This is the third in a series featuring those featured in The Octopus in the Parking Garage, a new book about climate resilience by Center for Progressive Reform President Rob Verchick. Read the first and second parts of the series.
Last summer, standing outside the Paradise Inn in Washington’s Mount Rainier National Park, I still needed a fleece to keep warm. In the shadow of the park’s snow-covered volcano, the meadows sparkled with wildflowers.
I remembered a news article from a few years back about how Mount Rainier’s iconic flora were slowly retreating to higher elevations away from the inn. Park scientists attributed this to higher temperatures caused by climate change. There was some debate at the time about whether park staff should manually seed the meadows where lodge visitors gather or to let the buttercups and salmonberries crawl naturally uphill. I don’t know where they ended up on that.
That day, I had come to hike the “Skyline Trail,” a course that snakes upward through Hobbit forests to a snowy patch offering a clear sighting, though at some distance, of the mighty Nisqually Glacier. Mount Rainier, whose summit rises to 14,411 feet above sea level, is home to 27 major glaciers. Together, they amount to about 1 cubic mile of ice and snow.
For many years, I’ve taken an interest in these glacier systems. Back in 1998, my wife, Heidi, and I climbed Mount Rainier to mark our 10th wedding anniversary. Since then, I’ve visited Mount Rainier nearly every year, usually with my sons, hiking the Skyline Trail. We’d marvel at the subalpine firs, straight as bottlebrushes, and I’d offer a quarter to anyone who could more specifically name a tree.
We’d imitate the ravens croaking overhead and giggle at the hamster-like pikas playing hide-and-seek in the rocks. Then we would arrive at the lookout point for Nisqually Glacier. No more croaking. No more giggling. All we could do was gape and grin.
Each time I pay a visit to the Nisqually, it seems to have lost a little more weight. It’s still a colossus — don’t get me wrong — and a thing of beauty. But, like all glaciers on the mountain, the Nisqually is melting and draining away.
I pull out my binoculars and focus on the bottom part of the glacier, called the terminus. I can just make out a sliver-moon opening and a cataract of milky water tumbling down. On a human scale, I know the opening is ridiculously large, the size of a concert hall or an airplane hangar. That water racing out is filled with tons of sediment, rock, and boulders.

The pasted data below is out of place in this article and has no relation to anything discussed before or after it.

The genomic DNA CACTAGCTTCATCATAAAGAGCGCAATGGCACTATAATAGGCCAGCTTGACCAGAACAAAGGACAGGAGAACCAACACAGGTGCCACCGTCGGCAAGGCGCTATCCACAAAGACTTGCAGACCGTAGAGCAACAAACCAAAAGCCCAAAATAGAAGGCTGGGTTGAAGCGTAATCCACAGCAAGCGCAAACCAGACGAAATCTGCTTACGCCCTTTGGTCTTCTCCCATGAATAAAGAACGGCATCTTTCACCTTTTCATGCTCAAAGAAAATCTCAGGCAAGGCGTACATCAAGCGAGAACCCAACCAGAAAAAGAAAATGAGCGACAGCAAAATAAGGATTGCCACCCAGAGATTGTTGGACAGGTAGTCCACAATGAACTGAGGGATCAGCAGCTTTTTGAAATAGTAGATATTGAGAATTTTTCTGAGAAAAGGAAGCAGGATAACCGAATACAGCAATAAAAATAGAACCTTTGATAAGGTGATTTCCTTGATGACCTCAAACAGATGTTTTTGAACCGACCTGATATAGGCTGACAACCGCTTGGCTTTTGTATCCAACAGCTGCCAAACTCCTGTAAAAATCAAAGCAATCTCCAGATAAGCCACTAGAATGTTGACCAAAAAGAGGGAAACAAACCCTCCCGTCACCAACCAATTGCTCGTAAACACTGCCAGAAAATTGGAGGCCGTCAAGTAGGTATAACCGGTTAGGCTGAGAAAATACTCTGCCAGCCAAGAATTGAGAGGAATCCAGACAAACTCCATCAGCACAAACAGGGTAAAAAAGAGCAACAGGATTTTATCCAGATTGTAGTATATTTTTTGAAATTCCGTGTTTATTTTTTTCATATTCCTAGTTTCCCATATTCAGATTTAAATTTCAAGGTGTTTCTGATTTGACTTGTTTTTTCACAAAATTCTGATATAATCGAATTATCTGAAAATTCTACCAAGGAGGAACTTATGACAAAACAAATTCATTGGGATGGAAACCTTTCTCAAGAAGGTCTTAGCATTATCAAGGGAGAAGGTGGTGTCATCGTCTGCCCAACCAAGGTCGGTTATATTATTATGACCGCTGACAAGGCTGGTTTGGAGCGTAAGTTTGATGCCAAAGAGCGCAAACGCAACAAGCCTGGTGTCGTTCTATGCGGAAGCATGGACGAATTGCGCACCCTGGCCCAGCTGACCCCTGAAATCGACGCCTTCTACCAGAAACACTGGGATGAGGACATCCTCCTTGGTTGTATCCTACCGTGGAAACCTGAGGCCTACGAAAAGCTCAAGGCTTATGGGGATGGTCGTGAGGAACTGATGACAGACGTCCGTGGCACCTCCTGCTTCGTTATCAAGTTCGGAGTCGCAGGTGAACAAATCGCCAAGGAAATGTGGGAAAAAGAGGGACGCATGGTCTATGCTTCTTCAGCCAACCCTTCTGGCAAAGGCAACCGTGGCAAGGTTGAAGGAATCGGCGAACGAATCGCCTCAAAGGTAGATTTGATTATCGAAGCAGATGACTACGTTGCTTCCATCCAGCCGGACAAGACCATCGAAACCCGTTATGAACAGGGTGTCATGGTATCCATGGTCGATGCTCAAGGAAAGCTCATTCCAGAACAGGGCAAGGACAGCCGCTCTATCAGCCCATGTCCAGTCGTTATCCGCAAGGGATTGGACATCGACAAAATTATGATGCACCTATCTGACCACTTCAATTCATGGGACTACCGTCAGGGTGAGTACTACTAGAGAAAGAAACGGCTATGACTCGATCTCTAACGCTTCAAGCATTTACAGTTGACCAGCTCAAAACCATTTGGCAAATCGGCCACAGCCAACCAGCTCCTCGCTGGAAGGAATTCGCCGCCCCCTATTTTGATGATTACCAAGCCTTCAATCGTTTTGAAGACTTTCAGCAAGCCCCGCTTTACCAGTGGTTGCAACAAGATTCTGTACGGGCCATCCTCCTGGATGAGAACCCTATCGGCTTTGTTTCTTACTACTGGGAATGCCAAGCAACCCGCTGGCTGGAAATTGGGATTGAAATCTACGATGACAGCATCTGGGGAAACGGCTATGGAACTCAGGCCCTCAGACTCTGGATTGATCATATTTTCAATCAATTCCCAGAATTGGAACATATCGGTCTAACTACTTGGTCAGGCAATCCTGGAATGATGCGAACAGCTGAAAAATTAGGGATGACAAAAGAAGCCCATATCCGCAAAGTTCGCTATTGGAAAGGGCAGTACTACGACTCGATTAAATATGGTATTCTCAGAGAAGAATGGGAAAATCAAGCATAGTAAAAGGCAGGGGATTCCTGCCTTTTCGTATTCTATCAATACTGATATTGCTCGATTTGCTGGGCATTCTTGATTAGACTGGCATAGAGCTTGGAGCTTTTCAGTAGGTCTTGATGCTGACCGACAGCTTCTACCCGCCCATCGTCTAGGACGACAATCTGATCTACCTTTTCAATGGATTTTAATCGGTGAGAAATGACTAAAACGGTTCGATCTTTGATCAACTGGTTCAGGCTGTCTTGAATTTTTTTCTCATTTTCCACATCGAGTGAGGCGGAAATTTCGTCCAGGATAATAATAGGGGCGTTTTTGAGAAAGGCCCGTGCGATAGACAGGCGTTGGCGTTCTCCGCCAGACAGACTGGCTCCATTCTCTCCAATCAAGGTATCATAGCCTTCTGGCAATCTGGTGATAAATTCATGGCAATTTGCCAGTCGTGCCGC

There’s nothing unusual in itself about a glacier spitting out ice water. That’s what they do. As glacial ice accumulates, its immense weight puts pressure on the bottom layers, creating heat and causing them to melt. Eventually, the water escapes, feeding downstream rivers and lakes. In a sustainable glacial system, the ice growth outpaces the water loss. But now the situation is reversed: Less ice is piling up and more water is flowing out.
Soldiers for Climate Resilience
That excess flow contributes in various ways to downstream flood problems in communities within the park that are located along the rivers that the glacier feeds. Every year or so, it seems, I run into a scouting troop or volunteer service organization of some kind in this park helping to shore up washed-out trails or rehabilitate flooded campgrounds at the lower elevations. They might not see themselves this way, but to me they are soldiers for climate resilience, helping communities recover from and prepare for the many climate disruptions to come.
In those ranks, I would include A.R. Siders and Cinthia Moore, whose posts appeared in the first and second parts of this series. I learned about their inspiring work while researching my newly released book, The Octopus in the Parking Garage: A Call for Climate Resilience.
A lawyer just out of law school, Siders helped communities in New York persuade their state’s public service commission to require a “climate-ready” power grid after Hurricane Sandy. (She is now a professor at the University of Delaware).
Moore is an experienced environmental advocate in Las Vegas. When we first met, her most urgent concern was the migrating smoke from a California wildfire, which was aggravating her young son’s allergies and endangering the health of her neighbors, many of whom are Latino immigrants.
Along the way, I met others: Sharon Lavigne, an environmental organizer from Louisiana who calls out factories for venting poisonous gas during hurricanes; Jane Rodgers, an ecologist for the National Park Service who began her career tending wetlands on Africa’s Niger Delta and is now trying to save Joshua trees in the Mojave Desert; and Kara Norman, a high school student and scuba diver in southern Florida who off-plants healthy coral onto her state’s dying reefs.
As a university professor and a former government official, I’m often asked how one gets started in this business of recovering from and preparing for the climate impacts we can no longer avoid. You start by asking what you care about, and then ask how climate breakdown will challenge that thing.
Addressing that challenge becomes your work. Some of that work will be top-down, broad-scaled, and policy-driven. Still, much of resilience work is local and concrete. This is where you can make a difference every day. It’s just a matter of assessing your interests and deciding what matters most to you.
Maybe, like Jane Rodgers, you like plants and dirt. Maybe, like Kara Norman, you wish you were part fish. Maybe, like Cinthia Moore, you want to be the best parent you can be.
While cutting carbon is necessary to avoid the impacts we can’t manage, we must also work to manage the impacts we can no longer avoid. The journey toward climate resilience will not be easy and certainly not without pain. But with clear eyes and open hearts, we can persist and, just maybe, prevail.
Learn more about The Octopus in the Parking Garage: A Call for Climate Resilience.